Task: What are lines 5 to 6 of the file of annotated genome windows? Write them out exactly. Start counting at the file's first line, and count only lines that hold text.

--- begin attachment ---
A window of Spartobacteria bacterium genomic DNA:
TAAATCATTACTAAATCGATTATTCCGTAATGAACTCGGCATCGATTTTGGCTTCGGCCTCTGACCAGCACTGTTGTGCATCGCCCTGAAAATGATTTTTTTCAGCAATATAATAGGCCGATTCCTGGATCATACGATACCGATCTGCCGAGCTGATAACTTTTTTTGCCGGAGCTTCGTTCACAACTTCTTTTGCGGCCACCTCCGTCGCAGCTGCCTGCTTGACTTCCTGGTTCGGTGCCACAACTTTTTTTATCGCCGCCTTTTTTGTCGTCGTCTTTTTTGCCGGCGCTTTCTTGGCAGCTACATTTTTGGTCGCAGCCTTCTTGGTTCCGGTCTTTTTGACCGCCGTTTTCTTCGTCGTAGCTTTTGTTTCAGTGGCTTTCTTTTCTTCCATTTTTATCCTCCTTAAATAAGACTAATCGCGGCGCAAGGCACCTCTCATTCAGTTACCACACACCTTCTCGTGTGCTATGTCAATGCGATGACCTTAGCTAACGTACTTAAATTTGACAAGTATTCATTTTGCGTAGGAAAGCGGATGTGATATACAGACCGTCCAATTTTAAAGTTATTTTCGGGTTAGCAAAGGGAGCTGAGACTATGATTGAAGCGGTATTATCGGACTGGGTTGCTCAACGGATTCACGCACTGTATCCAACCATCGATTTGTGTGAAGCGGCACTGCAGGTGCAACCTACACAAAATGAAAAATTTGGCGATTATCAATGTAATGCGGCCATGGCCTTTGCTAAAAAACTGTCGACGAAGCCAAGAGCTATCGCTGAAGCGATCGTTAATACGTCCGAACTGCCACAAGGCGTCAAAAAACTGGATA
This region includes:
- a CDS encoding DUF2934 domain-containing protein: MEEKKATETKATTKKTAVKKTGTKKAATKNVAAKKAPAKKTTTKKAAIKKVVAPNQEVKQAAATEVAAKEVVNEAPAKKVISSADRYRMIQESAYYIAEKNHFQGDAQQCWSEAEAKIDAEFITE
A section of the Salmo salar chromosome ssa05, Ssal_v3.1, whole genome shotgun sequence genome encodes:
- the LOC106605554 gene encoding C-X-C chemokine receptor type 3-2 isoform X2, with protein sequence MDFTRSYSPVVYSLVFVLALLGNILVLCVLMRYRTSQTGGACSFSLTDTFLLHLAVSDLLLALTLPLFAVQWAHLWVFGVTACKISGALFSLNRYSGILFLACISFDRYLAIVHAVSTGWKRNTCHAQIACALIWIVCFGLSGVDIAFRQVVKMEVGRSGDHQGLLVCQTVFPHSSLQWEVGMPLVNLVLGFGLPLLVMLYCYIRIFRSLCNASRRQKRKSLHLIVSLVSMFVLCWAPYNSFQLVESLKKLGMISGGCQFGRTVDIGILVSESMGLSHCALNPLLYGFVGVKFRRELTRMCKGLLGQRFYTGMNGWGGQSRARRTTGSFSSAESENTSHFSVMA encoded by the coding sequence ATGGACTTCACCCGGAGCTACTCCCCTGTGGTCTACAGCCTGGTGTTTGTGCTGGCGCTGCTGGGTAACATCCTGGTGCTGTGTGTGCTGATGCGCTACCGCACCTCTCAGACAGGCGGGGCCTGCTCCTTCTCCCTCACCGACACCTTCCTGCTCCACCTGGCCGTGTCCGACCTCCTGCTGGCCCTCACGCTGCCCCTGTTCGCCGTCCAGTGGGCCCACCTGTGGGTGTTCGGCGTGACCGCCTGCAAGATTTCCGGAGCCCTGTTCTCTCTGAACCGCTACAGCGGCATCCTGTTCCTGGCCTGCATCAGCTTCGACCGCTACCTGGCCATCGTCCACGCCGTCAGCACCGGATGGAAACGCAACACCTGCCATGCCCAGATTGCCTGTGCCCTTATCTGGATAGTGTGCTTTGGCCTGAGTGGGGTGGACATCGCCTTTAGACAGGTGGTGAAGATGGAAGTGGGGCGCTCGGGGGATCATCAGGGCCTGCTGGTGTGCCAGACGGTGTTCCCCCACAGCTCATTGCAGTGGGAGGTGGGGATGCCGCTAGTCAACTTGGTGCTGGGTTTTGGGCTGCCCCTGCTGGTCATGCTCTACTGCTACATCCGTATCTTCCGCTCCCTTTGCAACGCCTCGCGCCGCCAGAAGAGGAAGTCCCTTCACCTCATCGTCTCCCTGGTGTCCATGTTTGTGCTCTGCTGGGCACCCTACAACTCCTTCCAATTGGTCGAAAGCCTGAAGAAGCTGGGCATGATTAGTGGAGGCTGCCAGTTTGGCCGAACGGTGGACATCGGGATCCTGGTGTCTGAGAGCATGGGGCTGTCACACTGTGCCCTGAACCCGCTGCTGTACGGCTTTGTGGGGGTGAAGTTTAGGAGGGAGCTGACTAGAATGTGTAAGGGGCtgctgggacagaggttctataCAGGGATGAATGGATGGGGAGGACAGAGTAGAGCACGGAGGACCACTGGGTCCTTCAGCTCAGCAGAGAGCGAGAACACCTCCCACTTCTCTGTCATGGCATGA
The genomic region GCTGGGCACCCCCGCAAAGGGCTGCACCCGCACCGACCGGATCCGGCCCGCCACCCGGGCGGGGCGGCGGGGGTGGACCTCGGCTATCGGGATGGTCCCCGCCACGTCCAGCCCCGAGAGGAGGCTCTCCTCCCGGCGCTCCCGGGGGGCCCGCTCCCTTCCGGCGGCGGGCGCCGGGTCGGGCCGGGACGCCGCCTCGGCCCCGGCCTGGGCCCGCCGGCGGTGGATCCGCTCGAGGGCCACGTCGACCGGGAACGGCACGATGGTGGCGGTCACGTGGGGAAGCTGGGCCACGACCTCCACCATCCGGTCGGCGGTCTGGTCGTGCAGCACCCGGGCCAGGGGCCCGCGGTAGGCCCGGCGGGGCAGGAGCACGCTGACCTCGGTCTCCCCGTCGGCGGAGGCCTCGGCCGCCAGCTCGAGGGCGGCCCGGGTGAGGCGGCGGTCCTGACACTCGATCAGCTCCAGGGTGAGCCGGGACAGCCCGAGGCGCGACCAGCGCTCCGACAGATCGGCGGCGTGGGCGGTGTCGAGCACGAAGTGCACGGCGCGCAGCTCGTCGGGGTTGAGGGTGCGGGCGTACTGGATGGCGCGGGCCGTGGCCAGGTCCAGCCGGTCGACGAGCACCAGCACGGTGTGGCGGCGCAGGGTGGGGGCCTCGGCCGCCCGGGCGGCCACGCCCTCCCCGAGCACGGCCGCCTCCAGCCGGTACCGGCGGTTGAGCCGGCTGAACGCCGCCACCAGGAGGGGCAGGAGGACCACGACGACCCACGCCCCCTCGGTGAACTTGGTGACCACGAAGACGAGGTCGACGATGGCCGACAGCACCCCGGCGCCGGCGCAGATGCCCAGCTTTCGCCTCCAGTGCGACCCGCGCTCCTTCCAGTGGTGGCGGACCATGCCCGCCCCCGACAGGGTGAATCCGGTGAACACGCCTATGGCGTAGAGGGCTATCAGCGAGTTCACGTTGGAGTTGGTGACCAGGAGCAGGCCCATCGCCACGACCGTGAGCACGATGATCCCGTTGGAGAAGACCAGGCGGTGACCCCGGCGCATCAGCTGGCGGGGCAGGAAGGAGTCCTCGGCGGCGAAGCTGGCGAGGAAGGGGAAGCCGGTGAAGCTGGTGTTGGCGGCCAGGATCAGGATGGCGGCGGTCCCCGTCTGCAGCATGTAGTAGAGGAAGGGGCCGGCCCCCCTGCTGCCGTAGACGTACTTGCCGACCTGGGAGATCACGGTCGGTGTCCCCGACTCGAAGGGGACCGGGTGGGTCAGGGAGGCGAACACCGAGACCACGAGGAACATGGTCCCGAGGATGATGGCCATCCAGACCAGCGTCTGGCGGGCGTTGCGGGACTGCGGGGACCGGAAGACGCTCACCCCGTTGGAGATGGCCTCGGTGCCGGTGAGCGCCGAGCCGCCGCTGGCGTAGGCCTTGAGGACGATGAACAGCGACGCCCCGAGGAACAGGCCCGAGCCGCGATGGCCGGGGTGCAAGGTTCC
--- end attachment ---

A section of the Salmo salar chromosome ssa05, Ssal_v3.1, whole genome shotgun sequence genome encodes:
- the LOC106605554 gene encoding C-X-C chemokine receptor type 3-2 isoform X2, with protein sequence MDFTRSYSPVVYSLVFVLALLGNILVLCVLMRYRTSQTGGACSFSLTDTFLLHLAVSDLLLALTLPLFAVQWAHLWVFGVTACKISGALFSLNRYSGILFLACISFDRYLAIVHAVSTGWKRNTCHAQIACALIWIVCFGLSGVDIAFRQVVKMEVGRSGDHQGLLVCQTVFPHSSLQWEVGMPLVNLVLGFGLPLLVMLYCYIRIFRSLCNASRRQKRKSLHLIVSLVSMFVLCWAPYNSFQLVESLKKLGMISGGCQFGRTVDIGILVSESMGLSHCALNPLLYGFVGVKFRRELTRMCKGLLGQRFYTGMNGWGGQSRARRTTGSFSSAESENTSHFSVMA encoded by the coding sequence ATGGACTTCACCCGGAGCTACTCCCCTGTGGTCTACAGCCTGGTGTTTGTGCTGGCGCTGCTGGGTAACATCCTGGTGCTGTGTGTGCTGATGCGCTACCGCACCTCTCAGACAGGCGGGGCCTGCTCCTTCTCCCTCACCGACACCTTCCTGCTCCACCTGGCCGTGTCCGACCTCCTGCTGGCCCTCACGCTGCCCCTGTTCGCCGTCCAGTGGGCCCACCTGTGGGTGTTCGGCGTGACCGCCTGCAAGATTTCCGGAGCCCTGTTCTCTCTGAACCGCTACAGCGGCATCCTGTTCCTGGCCTGCATCAGCTTCGACCGCTACCTGGCCATCGTCCACGCCGTCAGCACCGGATGGAAACGCAACACCTGCCATGCCCAGATTGCCTGTGCCCTTATCTGGATAGTGTGCTTTGGCCTGAGTGGGGTGGACATCGCCTTTAGACAGGTGGTGAAGATGGAAGTGGGGCGCTCGGGGGATCATCAGGGCCTGCTGGTGTGCCAGACGGTGTTCCCCCACAGCTCATTGCAGTGGGAGGTGGGGATGCCGCTAGTCAACTTGGTGCTGGGTTTTGGGCTGCCCCTGCTGGTCATGCTCTACTGCTACATCCGTATCTTCCGCTCCCTTTGCAACGCCTCGCGCCGCCAGAAGAGGAAGTCCCTTCACCTCATCGTCTCCCTGGTGTCCATGTTTGTGCTCTGCTGGGCACCCTACAACTCCTTCCAATTGGTCGAAAGCCTGAAGAAGCTGGGCATGATTAGTGGAGGCTGCCAGTTTGGCCGAACGGTGGACATCGGGATCCTGGTGTCTGAGAGCATGGGGCTGTCACACTGTGCCCTGAACCCGCTGCTGTACGGCTTTGTGGGGGTGAAGTTTAGGAGGGAGCTGACTAGAATGTGTAAGGGGCtgctgggacagaggttctataCAGGGATGAATGGATGGGGAGGACAGAGTAGAGCACGGAGGACCACTGGGTCCTTCAGCTCAGCAGAGAGCGAGAACACCTCCCACTTCTCTGTCATGGCATGA